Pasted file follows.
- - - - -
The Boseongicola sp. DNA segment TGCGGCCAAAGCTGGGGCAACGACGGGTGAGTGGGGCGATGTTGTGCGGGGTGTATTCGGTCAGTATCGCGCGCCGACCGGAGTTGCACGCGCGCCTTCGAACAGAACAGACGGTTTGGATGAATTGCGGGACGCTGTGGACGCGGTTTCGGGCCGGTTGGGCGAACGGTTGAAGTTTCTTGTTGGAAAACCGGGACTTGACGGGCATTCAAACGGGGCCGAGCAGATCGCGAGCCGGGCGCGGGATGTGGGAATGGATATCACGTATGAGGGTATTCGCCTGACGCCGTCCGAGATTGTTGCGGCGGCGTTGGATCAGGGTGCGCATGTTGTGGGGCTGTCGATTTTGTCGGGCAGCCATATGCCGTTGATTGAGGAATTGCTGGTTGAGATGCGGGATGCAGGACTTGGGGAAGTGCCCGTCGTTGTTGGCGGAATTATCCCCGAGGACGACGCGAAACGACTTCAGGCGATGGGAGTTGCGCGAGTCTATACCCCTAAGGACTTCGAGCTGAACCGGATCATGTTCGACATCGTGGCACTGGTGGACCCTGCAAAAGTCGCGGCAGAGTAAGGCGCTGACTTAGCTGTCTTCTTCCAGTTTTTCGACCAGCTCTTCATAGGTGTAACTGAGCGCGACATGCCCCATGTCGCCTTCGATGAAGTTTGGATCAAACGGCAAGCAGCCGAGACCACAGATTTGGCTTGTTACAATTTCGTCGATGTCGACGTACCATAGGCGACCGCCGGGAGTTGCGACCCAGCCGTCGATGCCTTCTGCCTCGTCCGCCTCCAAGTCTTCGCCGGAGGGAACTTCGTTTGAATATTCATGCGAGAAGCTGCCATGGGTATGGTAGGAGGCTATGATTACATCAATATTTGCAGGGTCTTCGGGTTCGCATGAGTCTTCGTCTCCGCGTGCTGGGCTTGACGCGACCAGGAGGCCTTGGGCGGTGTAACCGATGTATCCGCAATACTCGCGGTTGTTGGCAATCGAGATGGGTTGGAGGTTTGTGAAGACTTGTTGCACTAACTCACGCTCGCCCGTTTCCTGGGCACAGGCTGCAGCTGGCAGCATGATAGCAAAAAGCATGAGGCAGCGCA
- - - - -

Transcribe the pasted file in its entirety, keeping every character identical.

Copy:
The Boseongicola sp. DNA segment TGCGGCCAAAGCTGGGGCAACGACGGGTGAGTGGGGCGATGTTGTGCGGGGTGTATTCGGTCAGTATCGCGCGCCGACCGGAGTTGCACGCGCGCCTTCGAACAGAACAGACGGTTTGGATGAATTGCGGGACGCTGTGGACGCGGTTTCGGGCCGGTTGGGCGAACGGTTGAAGTTTCTTGTTGGAAAACCGGGACTTGACGGGCATTCAAACGGGGCCGAGCAGATCGCGAGCCGGGCGCGGGATGTGGGAATGGATATCACGTATGAGGGTATTCGCCTGACGCCGTCCGAGATTGTTGCGGCGGCGTTGGATCAGGGTGCGCATGTTGTGGGGCTGTCGATTTTGTCGGGCAGCCATATGCCGTTGATTGAGGAATTGCTGGTTGAGATGCGGGATGCAGGACTTGGGGAAGTGCCCGTCGTTGTTGGCGGAATTATCCCCGAGGACGACGCGAAACGACTTCAGGCGATGGGAGTTGCGCGAGTCTATACCCCTAAGGACTTCGAGCTGAACCGGATCATGTTCGACATCGTGGCACTGGTGGACCCTGCAAAAGTCGCGGCAGAGTAAGGCGCTGACTTAGCTGTCTTCTTCCAGTTTTTCGACCAGCTCTTCATAGGTGTAACTGAGCGCGACATGCCCCATGTCGCCTTCGATGAAGTTTGGATCAAACGGCAAGCAGCCGAGACCACAGATTTGGCTTGTTACAATTTCGTCGATGTCGACGTACCATAGGCGACCGCCGGGAGTTGCGACCCAGCCGTCGATGCCTTCTGCCTCGTCCGCCTCCAAGTCTTCGCCGGAGGGAACTTCGTTTGAATATTCATGCGAGAAGCTGCCATGGGTATGGTAGGAGGCTATGATTACATCAATATTTGCAGGGTCTTCGGGTTCGCATGAGTCTTCGTCTCCGCGTGCTGGGCTTGACGCGACCAGGAGGCCTTGGGCGGTGTAACCGATGTATCCGCAATACTCGCGGTTGTTGGCAATCGAGATGGGTTGGAGGTTTGTGAAGACTTGTTGCACTAACTCACGCTCGCCCGTTTCCTGGGCACAGGCTGCAGCTGGCAGCATGATAGCAAAAAGCATGAGGCAGCGCA